Or take Old Dominion University, in Norfolk. At its website, ODU shows what it calls "tuition rates" plus "selected mandatory fees"-only three of which it mentions, totaling a mere $92 a year: a "general service fee" of $9 to cover a copy of the catalog, matriculation, graduation and the like; a "student health fee" of $53; and a "transportation fee" of $30. Seems straightforward enough. But hold on-no figure is given for "tuition" as it is generally understood, for the fine print reveals that ODU defines "tuition" in a way George Orwell would be delighted to uncover. "Tuition," ODU says, is a "University term" that "refers to a comprehensive fee which includes a student activity fee of $63.53 per credit hour for Norfolk campus courses..." If you download the tuition and fees pdf that the site offers, you find a note that in addition to those "selected mandatory fees" some lab or music courses have fees "beyond tuition costs." There is no mention of an intercollegiate athletic fee.
Where is it? Look back at the peculiar definition of tuition as including an "activities fee" of $63.53 per credit hour—that's where Old Dominion University hides its intercollegiate athletic fee of $666. (In-state tuition runs $3,542 per year.)
A similar example of chutzpah is to be found at Christopher Newport University. I once asked the head PR person at Christopher Newport what the athletic fee would be. He told me he was not authorized to release that information and I would have to approach the president's chief of staff. Each time "tuition" is listed at CNU's site an asterisk notes "*Includes Tuition, Comprehensive Fee, Technology Fee and Capital Fee." Again a trusting parent might conclude that the fees are nickel and dime stuff—and never guess that CNU actually has an athletic fee of $859 tucked away in its "tuition" of $5,826 annually.
My own school, the College of William and Mary, also charges a lot of money for intercollegiate athletics: $1,008 per student per year. (Annual in-state tuition is $4,815.) In the past, William and Mary too hid its athletic fee, but lately, encouraged by resolutions from the Student Senate and the Faculty Assembly, it has struggled toward honesty. It now lists all its fees online (though by semester, which misleads those who expect college costs to be expressed in yearly terms). And William and Mary promises soon to itemize all costs in its catalog as well and to tell parents and students, on the bills it sends out, where to look for the breakdown.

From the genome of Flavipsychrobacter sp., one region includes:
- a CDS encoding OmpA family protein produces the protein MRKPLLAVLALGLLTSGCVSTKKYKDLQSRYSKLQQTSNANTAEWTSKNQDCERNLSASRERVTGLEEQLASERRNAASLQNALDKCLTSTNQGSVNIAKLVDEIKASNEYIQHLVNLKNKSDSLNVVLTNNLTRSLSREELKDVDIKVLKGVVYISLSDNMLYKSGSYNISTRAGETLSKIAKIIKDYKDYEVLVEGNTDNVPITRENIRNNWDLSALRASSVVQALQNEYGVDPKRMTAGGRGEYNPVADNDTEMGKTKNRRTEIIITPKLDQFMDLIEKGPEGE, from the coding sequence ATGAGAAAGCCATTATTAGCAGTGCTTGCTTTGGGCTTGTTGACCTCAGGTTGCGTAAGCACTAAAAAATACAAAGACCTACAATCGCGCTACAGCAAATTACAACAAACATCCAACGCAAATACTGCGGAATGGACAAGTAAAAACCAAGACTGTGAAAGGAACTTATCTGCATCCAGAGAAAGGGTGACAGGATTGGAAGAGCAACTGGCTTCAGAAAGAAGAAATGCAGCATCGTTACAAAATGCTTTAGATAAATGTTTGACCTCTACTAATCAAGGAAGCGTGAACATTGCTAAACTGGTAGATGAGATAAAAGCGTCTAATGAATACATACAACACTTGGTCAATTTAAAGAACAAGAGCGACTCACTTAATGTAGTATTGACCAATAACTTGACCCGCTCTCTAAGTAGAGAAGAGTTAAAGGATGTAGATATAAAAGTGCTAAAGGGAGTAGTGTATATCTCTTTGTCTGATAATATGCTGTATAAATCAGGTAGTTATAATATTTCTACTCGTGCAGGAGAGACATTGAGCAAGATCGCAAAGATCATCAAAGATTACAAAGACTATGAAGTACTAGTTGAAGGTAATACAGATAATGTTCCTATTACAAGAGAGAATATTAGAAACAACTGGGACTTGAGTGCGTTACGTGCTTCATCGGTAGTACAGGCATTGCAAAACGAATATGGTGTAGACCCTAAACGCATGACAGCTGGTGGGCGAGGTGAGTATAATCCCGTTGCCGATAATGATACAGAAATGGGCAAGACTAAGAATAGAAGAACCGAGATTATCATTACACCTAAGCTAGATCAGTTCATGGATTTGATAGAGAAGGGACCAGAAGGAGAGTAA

I believe all institutions should emulate these steps. Even better, they should print all fees directly on each invoice. But, Sam Jones, William and Mary's vice president for finance, has determined that at this college such a step is physically impossible (we're talking about 36 fees). In a fetching outburst of frankness, Jones recently claimed to a student reporter that "people simply want to know what they need to pay and don't want a whole list of fees." He added, "bottom line," that "the parents are paying the bill and students simply aren't concerned."
Secretiveness is the industry norm. Although all kinds of statistics are gathered about higher education by all kinds of departments of education, think tanks, foundations and institutes, no one compiles a national database of athletic fees. With Google and a few keystrokes, you can find out more than anyone would reasonably like to know about virtually anything in higher education that can be measured. But you won't find a source that breaks out fees across the country.
(A reference librarian who interested herself in the question told me a few years ago that when she tried to compile some information on athletic fees, she found such chaos, such differing terms, interpretations and applications, that any comparisons or analysis seemed futile. If anyone out there is looking for a big research project whose payoff might be a serious reexamination of funds and their allocation in America's colleges and universities, this compilation of data should be tempting.)
It's not difficult to guess why it's so hard to get accurate information about athletic fees. As has sometimes been said, sports is the national religion of America. And those folks in the grandstand—many of them not students—don't care who helps pay for their amusement. If college athletic programs can be supported by fees on students, and if no one cries out (i.e., if no one notices), then the costs are bearable (i.e., they are borne by someone else). Bread and circuses have their use.
But public scrutiny of higher education's dirty little secret is increasing. The Richmond Times-Dispatch and USA Today have looked into athletic fees, and the Newport News Daily Press in Virginia recently editorialized against "outrageous" athletic fees, especially "when colleges are having trouble maintaining their academic core."
Bringing athletic fees into the light of day might complicate the funding of big-time football and basketball teams, but honesty—transparency—remains the best policy. Secrecy invites and rewards mendacity. Follow the money, prosecutors say. Parents, students and taxpayers have a right to know how funds are allocated at public institutions. They, too, need to follow the money and thus help lead higher education along the path of honesty.
Terry L. Meyers is a professor of English at the College of William and Mary.